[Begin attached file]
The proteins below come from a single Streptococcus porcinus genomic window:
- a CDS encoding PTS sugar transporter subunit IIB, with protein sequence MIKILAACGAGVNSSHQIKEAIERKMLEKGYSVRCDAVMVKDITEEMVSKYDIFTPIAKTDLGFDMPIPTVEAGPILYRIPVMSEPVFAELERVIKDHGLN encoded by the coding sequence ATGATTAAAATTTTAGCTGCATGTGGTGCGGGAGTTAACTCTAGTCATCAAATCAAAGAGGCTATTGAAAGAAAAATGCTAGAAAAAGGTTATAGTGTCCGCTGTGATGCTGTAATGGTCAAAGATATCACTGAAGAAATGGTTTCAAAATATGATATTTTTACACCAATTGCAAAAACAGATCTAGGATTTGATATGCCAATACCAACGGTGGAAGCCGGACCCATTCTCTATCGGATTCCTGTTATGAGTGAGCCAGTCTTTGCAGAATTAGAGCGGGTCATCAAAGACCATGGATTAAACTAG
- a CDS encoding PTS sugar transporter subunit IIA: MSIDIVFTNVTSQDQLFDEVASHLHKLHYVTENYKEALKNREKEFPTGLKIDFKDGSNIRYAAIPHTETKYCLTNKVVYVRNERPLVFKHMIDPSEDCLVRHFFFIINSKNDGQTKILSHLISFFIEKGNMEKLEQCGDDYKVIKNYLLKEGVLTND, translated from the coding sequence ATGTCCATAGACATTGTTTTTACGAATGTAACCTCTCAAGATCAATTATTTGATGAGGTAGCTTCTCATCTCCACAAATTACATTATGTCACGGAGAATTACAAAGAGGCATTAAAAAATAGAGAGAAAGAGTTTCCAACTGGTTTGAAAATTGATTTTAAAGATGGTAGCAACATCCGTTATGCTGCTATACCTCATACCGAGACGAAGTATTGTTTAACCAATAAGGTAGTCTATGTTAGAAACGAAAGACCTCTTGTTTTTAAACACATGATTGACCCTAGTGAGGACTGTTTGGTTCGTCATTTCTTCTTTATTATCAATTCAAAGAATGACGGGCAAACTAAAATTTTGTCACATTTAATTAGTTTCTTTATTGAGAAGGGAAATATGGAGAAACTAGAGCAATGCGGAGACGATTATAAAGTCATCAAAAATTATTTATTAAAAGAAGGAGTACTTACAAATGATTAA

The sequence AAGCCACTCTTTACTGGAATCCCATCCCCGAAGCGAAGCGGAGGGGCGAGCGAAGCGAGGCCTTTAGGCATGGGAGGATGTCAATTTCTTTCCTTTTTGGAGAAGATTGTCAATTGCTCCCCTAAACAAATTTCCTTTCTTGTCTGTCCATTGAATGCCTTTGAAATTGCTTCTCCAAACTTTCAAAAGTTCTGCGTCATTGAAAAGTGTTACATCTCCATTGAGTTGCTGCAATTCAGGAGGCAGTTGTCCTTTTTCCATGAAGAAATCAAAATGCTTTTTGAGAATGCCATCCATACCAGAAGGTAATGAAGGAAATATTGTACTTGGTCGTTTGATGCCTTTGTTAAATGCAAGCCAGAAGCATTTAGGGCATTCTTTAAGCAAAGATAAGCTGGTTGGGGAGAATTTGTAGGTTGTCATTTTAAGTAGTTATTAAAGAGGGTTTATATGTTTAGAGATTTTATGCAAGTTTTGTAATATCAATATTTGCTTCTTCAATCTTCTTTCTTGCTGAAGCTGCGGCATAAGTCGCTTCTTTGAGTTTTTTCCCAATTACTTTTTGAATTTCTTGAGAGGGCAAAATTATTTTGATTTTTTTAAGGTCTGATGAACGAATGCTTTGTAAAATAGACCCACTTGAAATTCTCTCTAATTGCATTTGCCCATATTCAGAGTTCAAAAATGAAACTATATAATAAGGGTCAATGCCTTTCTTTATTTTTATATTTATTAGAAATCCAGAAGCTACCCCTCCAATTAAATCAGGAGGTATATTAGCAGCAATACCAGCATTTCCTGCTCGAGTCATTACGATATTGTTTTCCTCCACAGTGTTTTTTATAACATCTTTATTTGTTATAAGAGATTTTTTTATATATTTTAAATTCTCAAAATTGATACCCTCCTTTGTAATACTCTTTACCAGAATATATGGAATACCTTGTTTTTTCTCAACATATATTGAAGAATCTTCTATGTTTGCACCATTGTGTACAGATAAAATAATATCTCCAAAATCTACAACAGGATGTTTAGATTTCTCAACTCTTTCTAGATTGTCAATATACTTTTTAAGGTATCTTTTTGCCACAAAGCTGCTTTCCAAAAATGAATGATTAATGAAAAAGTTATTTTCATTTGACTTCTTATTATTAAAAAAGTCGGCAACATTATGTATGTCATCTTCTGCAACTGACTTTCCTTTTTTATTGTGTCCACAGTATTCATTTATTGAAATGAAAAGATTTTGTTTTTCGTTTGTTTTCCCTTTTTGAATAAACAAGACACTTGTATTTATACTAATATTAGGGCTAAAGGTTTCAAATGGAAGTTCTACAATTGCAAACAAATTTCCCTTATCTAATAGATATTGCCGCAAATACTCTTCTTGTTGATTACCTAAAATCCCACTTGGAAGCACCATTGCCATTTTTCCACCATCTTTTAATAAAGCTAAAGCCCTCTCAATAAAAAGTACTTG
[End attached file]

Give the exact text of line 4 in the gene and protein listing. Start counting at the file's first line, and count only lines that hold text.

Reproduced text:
The sequence AAGCCACTCTTTACTGGAATCCCATCCCCGAAGCGAAGCGGAGGGGCGAGCGAAGCGAGGCCTTTAGGCATGGGAGGATGTCAATTTCTTTCCTTTTTGGAGAAGATTGTCAATTGCTCCCCTAAACAAATTTCCTTTCTTGTCTGTCCATTGAATGCCTTTGAAATTGCTTCTCCAAACTTTCAAAAGTTCTGCGTCATTGAAAAGTGTTACATCTCCATTGAGTTGCTGCAATTCAGGAGGCAGTTGTCCTTTTTCCATGAAGAAATCAAAATGCTTTTTGAGAATGCCATCCATACCAGAAGGTAATGAAGGAAATATTGTACTTGGTCGTTTGATGCCTTTGTTAAATGCAAGCCAGAAGCATTTAGGGCATTCTTTAAGCAAAGATAAGCTGGTTGGGGAGAATTTGTAGGTTGTCATTTTAAGTAGTTATTAAAGAGGGTTTATATGTTTAGAGATTTTATGCAAGTTTTGTAATATCAATATTTGCTTCTTCAATCTTCTTTCTTGCTGAAGCTGCGGCATAAGTCGCTTCTTTGAGTTTTTTCCCAATTACTTTTTGAATTTCTTGAGAGGGCAAAATTATTTTGATTTTTTTAAGGTCTGATGAACGAATGCTTTGTAAAATAGACCCACTTGAAATTCTCTCTAATTGCATTTGCCCATATTCAGAGTTCAAAAATGAAACTATATAATAAGGGTCAATGCCTTTCTTTATTTTTATATTTATTAGAAATCCAGAAGCTACCCCTCCAATTAAATCAGGAGGTATATTAGCAGCAATACCAGCATTTCCTGCTCGAGTCATTACGATATTGTTTTCCTCCACAGTGTTTTTTATAACATCTTTATTTGTTATAAGAGATTTTTTTATATATTTTAAATTCTCAAAATTGATACCCTCCTTTGTAATACTCTTTACCAGAATATATGGAATACCTTGTTTTTTCTCAACATATATTGAAGAATCTTCTATGTTTGCACCATTGTGTACAGATAAAATAATATCTCCAAAATCTACAACAGGATGTTTAGATTTCTCAACTCTTTCTAGATTGTCAATATACTTTTTAAGGTATCTTTTTGCCACAAAGCTGCTTTCCAAAAATGAATGATTAATGAAAAAGTTATTTTCATTTGACTTCTTATTATTAAAAAAGTCGGCAACATTATGTATGTCATCTTCTGCAACTGACTTTCCTTTTTTATTGTGTCCACAGTATTCATTTATTGAAATGAAAAGATTTTGTTTTTCGTTTGTTTTCCCTTTTTGAATAAACAAGACACTTGTATTTATACTAATATTAGGGCTAAAGGTTTCAAATGGAAGTTCTACAATTGCAAACAAATTTCCCTTATCTAATAGATATTGCCGCAAATACTCTTCTTGTTGATTACCTAAAATCCCACTTGGAAGCACCATTGCCATTTTTCCACCATCTTTTAATAAAGCTAAAGCCCTCTCAATAAAAAGTACTTG